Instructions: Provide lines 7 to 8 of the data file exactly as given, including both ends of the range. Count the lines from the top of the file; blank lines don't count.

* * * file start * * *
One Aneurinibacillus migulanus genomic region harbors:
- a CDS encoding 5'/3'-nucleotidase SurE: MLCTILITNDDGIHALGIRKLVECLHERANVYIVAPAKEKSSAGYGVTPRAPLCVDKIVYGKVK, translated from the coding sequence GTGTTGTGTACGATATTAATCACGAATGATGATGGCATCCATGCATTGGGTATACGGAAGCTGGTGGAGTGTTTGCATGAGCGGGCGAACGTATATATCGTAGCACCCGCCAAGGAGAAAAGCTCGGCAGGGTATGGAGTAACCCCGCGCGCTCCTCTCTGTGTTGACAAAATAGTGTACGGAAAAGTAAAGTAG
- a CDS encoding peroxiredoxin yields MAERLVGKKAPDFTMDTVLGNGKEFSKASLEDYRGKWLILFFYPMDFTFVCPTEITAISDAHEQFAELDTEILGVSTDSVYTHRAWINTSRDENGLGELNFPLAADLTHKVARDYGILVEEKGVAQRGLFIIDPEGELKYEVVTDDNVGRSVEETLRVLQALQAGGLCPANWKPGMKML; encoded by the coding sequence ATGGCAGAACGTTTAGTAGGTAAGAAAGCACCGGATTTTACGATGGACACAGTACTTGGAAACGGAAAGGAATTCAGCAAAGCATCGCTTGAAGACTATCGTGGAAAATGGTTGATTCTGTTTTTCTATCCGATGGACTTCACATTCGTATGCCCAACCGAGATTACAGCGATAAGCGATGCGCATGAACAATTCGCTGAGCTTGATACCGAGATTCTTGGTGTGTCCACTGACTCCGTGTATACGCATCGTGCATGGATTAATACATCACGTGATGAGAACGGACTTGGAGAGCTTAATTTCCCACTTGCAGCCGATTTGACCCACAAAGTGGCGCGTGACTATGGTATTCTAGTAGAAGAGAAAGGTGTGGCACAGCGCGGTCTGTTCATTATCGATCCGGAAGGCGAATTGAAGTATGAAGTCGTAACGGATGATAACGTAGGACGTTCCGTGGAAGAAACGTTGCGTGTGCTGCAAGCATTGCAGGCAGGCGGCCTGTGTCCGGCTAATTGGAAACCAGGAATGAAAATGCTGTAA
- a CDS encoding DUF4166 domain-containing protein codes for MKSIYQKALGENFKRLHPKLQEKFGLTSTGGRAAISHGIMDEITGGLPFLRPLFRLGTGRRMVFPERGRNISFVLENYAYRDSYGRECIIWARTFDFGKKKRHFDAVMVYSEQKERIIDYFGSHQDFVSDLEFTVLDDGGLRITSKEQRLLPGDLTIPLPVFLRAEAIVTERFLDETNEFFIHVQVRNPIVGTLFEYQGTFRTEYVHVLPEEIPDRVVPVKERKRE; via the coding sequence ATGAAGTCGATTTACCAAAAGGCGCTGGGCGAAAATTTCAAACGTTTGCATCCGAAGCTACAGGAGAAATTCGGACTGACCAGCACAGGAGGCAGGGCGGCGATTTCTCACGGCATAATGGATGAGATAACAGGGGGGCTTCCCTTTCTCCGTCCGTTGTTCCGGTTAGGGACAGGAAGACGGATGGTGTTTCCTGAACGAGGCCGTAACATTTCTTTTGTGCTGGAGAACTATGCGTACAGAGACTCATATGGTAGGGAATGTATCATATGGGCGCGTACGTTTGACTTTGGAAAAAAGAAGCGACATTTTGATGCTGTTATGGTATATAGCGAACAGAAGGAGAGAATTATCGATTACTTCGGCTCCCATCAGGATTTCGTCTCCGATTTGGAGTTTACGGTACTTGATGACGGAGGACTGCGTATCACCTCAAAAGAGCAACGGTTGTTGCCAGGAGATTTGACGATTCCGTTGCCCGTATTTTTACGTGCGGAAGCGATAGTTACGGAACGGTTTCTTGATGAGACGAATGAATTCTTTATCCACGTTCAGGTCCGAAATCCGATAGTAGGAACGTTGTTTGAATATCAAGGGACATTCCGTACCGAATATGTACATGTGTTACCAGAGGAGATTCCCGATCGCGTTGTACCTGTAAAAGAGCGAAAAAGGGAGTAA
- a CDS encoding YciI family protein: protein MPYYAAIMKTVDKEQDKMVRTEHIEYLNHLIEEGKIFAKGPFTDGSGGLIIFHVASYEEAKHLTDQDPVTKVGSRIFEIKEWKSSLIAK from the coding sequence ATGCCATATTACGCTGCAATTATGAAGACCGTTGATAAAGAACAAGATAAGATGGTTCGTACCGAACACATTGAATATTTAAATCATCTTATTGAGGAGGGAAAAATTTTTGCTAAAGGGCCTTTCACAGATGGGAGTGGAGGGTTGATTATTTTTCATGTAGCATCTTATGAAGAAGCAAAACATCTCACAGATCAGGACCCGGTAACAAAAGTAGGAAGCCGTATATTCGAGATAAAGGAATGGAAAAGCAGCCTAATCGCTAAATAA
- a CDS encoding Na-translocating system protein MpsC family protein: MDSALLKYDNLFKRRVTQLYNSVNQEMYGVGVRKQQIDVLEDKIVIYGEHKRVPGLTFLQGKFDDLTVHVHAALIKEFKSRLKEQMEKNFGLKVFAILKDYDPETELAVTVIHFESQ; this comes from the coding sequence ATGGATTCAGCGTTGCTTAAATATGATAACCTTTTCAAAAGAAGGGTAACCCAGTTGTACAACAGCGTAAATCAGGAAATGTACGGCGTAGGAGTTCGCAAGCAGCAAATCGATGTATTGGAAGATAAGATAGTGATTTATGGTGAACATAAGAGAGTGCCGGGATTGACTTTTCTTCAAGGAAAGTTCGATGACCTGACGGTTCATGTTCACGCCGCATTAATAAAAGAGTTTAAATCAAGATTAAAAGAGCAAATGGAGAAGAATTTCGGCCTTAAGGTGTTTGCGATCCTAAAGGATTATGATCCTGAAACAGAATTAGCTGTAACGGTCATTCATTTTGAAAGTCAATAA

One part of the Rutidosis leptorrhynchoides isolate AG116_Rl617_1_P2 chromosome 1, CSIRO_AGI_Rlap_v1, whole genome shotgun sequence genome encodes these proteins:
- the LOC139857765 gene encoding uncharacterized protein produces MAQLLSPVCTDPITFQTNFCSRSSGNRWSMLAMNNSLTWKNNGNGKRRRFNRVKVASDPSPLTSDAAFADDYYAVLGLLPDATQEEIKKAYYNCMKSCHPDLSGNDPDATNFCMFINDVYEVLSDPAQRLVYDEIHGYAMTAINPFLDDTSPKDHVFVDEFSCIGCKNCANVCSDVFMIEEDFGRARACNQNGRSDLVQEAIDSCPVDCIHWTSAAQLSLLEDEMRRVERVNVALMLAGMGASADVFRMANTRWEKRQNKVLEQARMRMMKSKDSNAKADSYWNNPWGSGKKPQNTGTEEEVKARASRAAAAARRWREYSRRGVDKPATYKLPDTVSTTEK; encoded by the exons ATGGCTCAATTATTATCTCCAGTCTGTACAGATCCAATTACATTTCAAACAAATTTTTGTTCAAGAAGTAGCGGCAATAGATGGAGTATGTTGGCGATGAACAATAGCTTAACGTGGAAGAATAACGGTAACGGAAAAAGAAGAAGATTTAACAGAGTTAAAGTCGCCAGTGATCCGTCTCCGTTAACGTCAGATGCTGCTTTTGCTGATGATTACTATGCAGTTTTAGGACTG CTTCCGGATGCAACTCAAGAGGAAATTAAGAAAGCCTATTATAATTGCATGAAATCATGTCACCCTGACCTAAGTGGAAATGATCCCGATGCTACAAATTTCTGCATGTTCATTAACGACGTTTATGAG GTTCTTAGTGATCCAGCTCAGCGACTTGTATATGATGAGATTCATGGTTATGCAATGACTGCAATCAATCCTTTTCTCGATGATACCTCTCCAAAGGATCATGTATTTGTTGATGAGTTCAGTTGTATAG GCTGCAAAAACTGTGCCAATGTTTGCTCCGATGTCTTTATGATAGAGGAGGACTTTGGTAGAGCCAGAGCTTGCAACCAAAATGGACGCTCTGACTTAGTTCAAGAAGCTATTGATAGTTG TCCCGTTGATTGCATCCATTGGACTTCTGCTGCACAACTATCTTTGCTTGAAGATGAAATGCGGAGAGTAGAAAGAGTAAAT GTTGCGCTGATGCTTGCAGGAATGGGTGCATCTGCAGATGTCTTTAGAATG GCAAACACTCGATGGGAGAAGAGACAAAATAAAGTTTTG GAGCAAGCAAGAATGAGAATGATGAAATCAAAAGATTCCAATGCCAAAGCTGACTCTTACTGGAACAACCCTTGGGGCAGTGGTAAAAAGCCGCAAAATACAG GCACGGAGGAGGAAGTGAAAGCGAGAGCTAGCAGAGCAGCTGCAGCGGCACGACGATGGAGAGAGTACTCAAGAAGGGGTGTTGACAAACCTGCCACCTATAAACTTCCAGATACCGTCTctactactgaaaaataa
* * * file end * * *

One part of the Rutidosis leptorrhynchoides isolate AG116_Rl617_1_P2 chromosome 1, CSIRO_AGI_Rlap_v1, whole genome shotgun sequence genome encodes these proteins:
- the LOC139857765 gene encoding uncharacterized protein produces MAQLLSPVCTDPITFQTNFCSRSSGNRWSMLAMNNSLTWKNNGNGKRRRFNRVKVASDPSPLTSDAAFADDYYAVLGLLPDATQEEIKKAYYNCMKSCHPDLSGNDPDATNFCMFINDVYEVLSDPAQRLVYDEIHGYAMTAINPFLDDTSPKDHVFVDEFSCIGCKNCANVCSDVFMIEEDFGRARACNQNGRSDLVQEAIDSCPVDCIHWTSAAQLSLLEDEMRRVERVNVALMLAGMGASADVFRMANTRWEKRQNKVLEQARMRMMKSKDSNAKADSYWNNPWGSGKKPQNTGTEEEVKARASRAAAAARRWREYSRRGVDKPATYKLPDTVSTTEK; encoded by the exons ATGGCTCAATTATTATCTCCAGTCTGTACAGATCCAATTACATTTCAAACAAATTTTTGTTCAAGAAGTAGCGGCAATAGATGGAGTATGTTGGCGATGAACAATAGCTTAACGTGGAAGAATAACGGTAACGGAAAAAGAAGAAGATTTAACAGAGTTAAAGTCGCCAGTGATCCGTCTCCGTTAACGTCAGATGCTGCTTTTGCTGATGATTACTATGCAGTTTTAGGACTG CTTCCGGATGCAACTCAAGAGGAAATTAAGAAAGCCTATTATAATTGCATGAAATCATGTCACCCTGACCTAAGTGGAAATGATCCCGATGCTACAAATTTCTGCATGTTCATTAACGACGTTTATGAG GTTCTTAGTGATCCAGCTCAGCGACTTGTATATGATGAGATTCATGGTTATGCAATGACTGCAATCAATCCTTTTCTCGATGATACCTCTCCAAAGGATCATGTATTTGTTGATGAGTTCAGTTGTATAG GCTGCAAAAACTGTGCCAATGTTTGCTCCGATGTCTTTATGATAGAGGAGGACTTTGGTAGAGCCAGAGCTTGCAACCAAAATGGACGCTCTGACTTAGTTCAAGAAGCTATTGATAGTTG TCCCGTTGATTGCATCCATTGGACTTCTGCTGCACAACTATCTTTGCTTGAAGATGAAATGCGGAGAGTAGAAAGAGTAAAT GTTGCGCTGATGCTTGCAGGAATGGGTGCATCTGCAGATGTCTTTAGAATG GCAAACACTCGATGGGAGAAGAGACAAAATAAAGTTTTG GAGCAAGCAAGAATGAGAATGATGAAATCAAAAGATTCCAATGCCAAAGCTGACTCTTACTGGAACAACCCTTGGGGCAGTGGTAAAAAGCCGCAAAATACAG GCACGGAGGAGGAAGTGAAAGCGAGAGCTAGCAGAGCAGCTGCAGCGGCACGACGATGGAGAGAGTACTCAAGAAGGGGTGTTGACAAACCTGCCACCTATAAACTTCCAGATACCGTCTctactactgaaaaataa